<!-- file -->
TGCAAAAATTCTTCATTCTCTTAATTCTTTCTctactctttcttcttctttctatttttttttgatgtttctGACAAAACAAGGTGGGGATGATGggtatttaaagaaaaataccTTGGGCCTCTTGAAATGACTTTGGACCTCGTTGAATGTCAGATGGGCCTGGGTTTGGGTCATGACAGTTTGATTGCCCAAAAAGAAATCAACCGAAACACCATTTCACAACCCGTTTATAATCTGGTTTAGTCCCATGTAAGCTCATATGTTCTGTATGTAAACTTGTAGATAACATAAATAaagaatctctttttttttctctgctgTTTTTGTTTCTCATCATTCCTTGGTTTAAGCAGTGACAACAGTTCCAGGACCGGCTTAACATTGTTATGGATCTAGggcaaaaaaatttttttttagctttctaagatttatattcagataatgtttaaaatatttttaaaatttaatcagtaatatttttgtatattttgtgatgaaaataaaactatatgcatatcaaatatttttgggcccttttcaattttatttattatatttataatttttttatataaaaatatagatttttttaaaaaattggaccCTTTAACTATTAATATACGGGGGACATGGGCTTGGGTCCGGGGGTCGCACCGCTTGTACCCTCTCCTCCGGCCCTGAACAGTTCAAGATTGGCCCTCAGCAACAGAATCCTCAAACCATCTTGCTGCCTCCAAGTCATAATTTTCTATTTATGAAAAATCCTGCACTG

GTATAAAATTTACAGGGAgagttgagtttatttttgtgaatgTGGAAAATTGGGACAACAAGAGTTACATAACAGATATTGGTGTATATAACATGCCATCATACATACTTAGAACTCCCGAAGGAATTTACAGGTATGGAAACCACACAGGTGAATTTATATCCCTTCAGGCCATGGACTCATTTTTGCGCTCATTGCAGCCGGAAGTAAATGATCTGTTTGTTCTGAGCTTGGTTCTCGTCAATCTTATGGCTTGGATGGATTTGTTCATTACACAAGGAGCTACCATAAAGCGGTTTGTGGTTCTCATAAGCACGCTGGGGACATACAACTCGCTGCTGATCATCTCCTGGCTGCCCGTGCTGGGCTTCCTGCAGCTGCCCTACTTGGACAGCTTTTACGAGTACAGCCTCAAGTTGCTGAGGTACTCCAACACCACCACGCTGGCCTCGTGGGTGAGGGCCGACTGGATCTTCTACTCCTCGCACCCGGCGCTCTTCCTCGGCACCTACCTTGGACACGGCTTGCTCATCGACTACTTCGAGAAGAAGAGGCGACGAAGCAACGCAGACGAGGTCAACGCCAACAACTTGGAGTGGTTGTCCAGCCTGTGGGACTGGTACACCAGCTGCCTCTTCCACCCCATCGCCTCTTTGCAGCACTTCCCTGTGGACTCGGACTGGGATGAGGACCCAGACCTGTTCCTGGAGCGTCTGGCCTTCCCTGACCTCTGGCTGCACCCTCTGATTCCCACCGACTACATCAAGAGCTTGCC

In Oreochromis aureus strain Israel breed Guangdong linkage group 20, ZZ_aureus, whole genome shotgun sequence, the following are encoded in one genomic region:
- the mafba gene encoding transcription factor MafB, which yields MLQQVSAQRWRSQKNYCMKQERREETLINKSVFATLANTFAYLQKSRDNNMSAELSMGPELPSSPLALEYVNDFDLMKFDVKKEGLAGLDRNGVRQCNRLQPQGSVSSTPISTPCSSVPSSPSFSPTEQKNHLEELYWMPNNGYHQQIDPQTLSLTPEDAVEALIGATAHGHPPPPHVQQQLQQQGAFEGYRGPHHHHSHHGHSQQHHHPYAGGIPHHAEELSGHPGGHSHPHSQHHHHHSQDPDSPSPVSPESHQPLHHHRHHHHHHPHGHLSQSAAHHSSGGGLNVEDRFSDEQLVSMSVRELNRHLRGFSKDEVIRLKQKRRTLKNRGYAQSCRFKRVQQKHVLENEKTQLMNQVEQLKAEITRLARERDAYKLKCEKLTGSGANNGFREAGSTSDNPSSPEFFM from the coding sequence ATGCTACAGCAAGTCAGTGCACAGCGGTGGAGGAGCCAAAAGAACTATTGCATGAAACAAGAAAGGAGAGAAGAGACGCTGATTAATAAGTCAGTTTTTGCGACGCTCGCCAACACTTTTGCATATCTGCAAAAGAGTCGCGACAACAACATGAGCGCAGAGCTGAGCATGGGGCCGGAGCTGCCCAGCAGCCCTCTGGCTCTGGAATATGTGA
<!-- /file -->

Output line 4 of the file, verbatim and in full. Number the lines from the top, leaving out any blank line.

- the mafba gene encoding transcription factor MafB, which yields MLQQVSAQRWRSQKNYCMKQERREETLINKSVFATLANTFAYLQKSRDNNMSAELSMGPELPSSPLALEYVNDFDLMKFDVKKEGLAGLDRNGVRQCNRLQPQGSVSSTPISTPCSSVPSSPSFSPTEQKNHLEELYWMPNNGYHQQIDPQTLSLTPEDAVEALIGATAHGHPPPPHVQQQLQQQGAFEGYRGPHHHHSHHGHSQQHHHPYAGGIPHHAEELSGHPGGHSHPHSQHHHHHSQDPDSPSPVSPESHQPLHHHRHHHHHHPHGHLSQSAAHHSSGGGLNVEDRFSDEQLVSMSVRELNRHLRGFSKDEVIRLKQKRRTLKNRGYAQSCRFKRVQQKHVLENEKTQLMNQVEQLKAEITRLARERDAYKLKCEKLTGSGANNGFREAGSTSDNPSSPEFFM from the coding sequence ATGCTACAGCAAGTCAGTGCACAGCGGTGGAGGAGCCAAAAGAACTATTGCATGAAACAAGAAAGGAGAGAAGAGACGCTGATTAATAAGTCAGTTTTTGCGACGCTCGCCAACACTTTTGCATATCTGCAAAAGAGTCGCGACAACAACATGAGCGCAGAGCTGAGCATGGGGCCGGAGCTGCCCAGCAGCCCTCTGGCTCTGGAATATGTGA